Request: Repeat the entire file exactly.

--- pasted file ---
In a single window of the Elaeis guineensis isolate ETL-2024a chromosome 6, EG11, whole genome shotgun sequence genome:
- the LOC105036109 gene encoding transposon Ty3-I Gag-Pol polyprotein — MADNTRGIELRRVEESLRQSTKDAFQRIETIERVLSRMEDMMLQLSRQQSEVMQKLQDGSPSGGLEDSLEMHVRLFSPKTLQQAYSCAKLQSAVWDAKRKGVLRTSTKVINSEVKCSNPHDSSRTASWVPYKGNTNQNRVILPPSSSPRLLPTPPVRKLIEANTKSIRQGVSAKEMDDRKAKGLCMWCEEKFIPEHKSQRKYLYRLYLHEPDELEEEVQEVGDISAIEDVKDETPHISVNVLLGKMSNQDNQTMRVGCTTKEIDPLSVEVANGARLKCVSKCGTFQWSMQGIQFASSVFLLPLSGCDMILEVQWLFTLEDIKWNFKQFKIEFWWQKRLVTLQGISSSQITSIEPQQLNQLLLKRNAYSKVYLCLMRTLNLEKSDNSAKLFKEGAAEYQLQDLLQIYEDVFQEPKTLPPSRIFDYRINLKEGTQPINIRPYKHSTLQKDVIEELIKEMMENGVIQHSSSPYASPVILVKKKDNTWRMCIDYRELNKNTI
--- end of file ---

In a single window of the Elaeis guineensis isolate ETL-2024a chromosome 6, EG11, whole genome shotgun sequence genome:
- the LOC105036109 gene encoding transposon Ty3-I Gag-Pol polyprotein — MADNTRGIELRRVEESLRQSTKDAFQRIETIERVLSRMEDMMLQLSRQQSEVMQKLQDGSPSGGLEDSLEMHVRLFSPKTLQQAYSCAKLQSAVWDAKRKGVLRTSTKVINSEVKCSNPHDSSRTASWVPYKGNTNQNRVILPPSSSPRLLPTPPVRKLIEANTKSIRQGVSAKEMDDRKAKGLCMWCEEKFIPEHKSQRKYLYRLYLHEPDELEEEVQEVGDISAIEDVKDETPHISVNVLLGKMSNQDNQTMRVGCTTKEIDPLSVEVANGARLKCVSKCGTFQWSMQGIQFASSVFLLPLSGCDMILEVQWLFTLEDIKWNFKQFKIEFWWQKRLVTLQGISSSQITSIEPQQLNQLLLKRNAYSKVYLCLMRTLNLEKSDNSAKLFKEGAAEYQLQDLLQIYEDVFQEPKTLPPSRIFDYRINLKEGTQPINIRPYKHSTLQKDVIEELIKEMMENGVIQHSSSPYASPVILVKKKDNTWRMCIDYRELNKNTI